Franky Fan (third from left) with key management staff and the first solar panel from Anwell's plant. Photo: Anwell

Franky Fan greeting China premier Wen Jiabao when the latter visited Anwell in 2008. Photo: Anwell

ANWELL TECHNOLOGIES has produced its first thin-film solar panel from its plant in Henan, China, marking a milestone on a journey that began about two years ago.

Mass production of the 1.1 x 1.4 metre panels is expected to start in Q4 this year or Q1 next year.

About 1,500 panels can be produced daily, or roughly a panel a minute.

Anwell, which is listed on the Singapore Exchange, started building its massive production line from scratch two years ago, using its own proprietary technologies and tapping on its expertise in another core business.

The size of the production line (80 metres by 100 metres) in its 40-MW plant hints strongly of the complicated process for producing panels.

“Today, including Anwell, there are only four companies in the world that can build on such a scale fully automatic production lines to produce thin-film panels. We are the only one in China,” said Franky Fan, chairman and CEO of Anwell in a teleconference yesterday (Sept 1) from his China office.

Anwell is vertically-integrated: it not only develops the production line but also uses it to manufacture the panels.

“The advantage is we save on capex cost for the equipment, unlike other solar panel makers who buy equipment from Japan or US,” said Franky.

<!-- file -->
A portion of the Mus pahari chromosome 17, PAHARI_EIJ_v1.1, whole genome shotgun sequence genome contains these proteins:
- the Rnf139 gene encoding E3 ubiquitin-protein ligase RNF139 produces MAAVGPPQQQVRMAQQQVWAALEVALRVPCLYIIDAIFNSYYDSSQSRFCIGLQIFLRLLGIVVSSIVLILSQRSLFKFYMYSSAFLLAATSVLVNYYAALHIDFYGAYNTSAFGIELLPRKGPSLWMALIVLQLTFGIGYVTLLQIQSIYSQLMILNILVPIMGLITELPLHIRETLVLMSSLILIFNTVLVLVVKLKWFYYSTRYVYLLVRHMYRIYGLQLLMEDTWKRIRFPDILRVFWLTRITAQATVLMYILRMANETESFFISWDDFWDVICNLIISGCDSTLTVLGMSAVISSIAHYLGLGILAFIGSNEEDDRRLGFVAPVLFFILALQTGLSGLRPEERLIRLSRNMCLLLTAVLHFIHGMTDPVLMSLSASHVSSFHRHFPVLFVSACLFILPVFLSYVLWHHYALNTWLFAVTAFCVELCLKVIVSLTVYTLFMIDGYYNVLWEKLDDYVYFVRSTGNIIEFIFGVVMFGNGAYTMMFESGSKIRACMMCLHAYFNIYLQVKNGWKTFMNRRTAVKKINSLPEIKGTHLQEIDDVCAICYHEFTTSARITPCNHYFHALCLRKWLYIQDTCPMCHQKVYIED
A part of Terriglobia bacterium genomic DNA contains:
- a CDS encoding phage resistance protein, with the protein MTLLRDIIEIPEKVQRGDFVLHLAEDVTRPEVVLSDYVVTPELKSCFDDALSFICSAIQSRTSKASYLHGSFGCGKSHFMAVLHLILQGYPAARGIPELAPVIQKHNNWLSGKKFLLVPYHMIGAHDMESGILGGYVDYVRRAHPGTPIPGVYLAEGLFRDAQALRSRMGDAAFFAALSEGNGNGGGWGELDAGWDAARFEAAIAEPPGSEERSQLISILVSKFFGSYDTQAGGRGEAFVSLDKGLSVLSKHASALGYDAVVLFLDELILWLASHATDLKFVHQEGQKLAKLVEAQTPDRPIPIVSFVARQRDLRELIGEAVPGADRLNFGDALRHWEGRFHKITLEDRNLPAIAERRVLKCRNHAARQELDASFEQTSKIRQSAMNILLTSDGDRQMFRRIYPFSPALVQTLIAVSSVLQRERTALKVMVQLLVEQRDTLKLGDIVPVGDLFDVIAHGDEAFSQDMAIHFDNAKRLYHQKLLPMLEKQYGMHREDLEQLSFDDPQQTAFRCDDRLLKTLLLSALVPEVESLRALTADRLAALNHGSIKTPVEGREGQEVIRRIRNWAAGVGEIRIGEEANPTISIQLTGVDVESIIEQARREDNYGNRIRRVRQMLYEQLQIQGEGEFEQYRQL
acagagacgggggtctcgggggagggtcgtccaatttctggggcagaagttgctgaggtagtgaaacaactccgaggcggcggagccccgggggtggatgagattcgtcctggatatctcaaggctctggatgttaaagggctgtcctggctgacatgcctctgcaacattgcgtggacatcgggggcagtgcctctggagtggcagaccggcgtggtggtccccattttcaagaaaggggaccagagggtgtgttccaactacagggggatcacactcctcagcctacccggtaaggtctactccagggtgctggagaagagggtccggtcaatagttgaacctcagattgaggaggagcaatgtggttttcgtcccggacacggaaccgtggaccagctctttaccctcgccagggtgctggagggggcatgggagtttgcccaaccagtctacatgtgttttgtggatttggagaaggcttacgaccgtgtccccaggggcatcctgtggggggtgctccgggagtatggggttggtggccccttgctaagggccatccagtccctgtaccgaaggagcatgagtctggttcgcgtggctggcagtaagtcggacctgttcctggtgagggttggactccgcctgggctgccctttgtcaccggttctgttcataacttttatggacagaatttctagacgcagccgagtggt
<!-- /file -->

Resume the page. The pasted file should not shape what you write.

Taking into account the capex and manufacturing costs, the general figure in the market for producing solar panels is about US$1 per watt – but Anwell’s cost will be as low as just half that figure, said Franky.

Anwell has developed PECVD equipment – which is vital for the production – that the company says is the world’s first ‘multi-substrate multi-chamber’ system. In short, it has higher productivity and lower manufacturing cost.

In China, there are only three or four competitors to Anwell.

Anwell's solar production line. File photo by Leong Chan Teik

Anwell is targeting to sell its panels to Europe, the US and, in due course, China, which is likely to grow to become the world's biggest market for solar panels.

Anwell has received expressions of interest from potential customers but it has to obtain certification to sell to the key markets.

On market trends, Franky said demand for solar panels has picked up from Q2 as the credit market has eased and financing is flowing to solar farms, restarting stalled projects.

The Obama administration and many governments around the world, including China, are stimulating demand for solar energy, among other green projects.

“This government push has led many industry people to say that by end of next year, there will be a serious shortage of supply of panels.”

On the supply side, the credit crunch has led to a slowdown in the capacity expansion for panel production worldwide. As a result, “supply and demand is expected to come to an imbalance by late next year,” said Franky.

Have panel prices gone up with demand in Q2 and Q3? There is some slight increase, but longer term the price trend is down as solar panels become commoditised, said Franky.

Anwell’s vertically-integrated business model for its solar panel business is the same as for its optical replication business: Anwell sells production lines for manufacturing DVDs, for example, and also manufactures its own DVDs for the world market.

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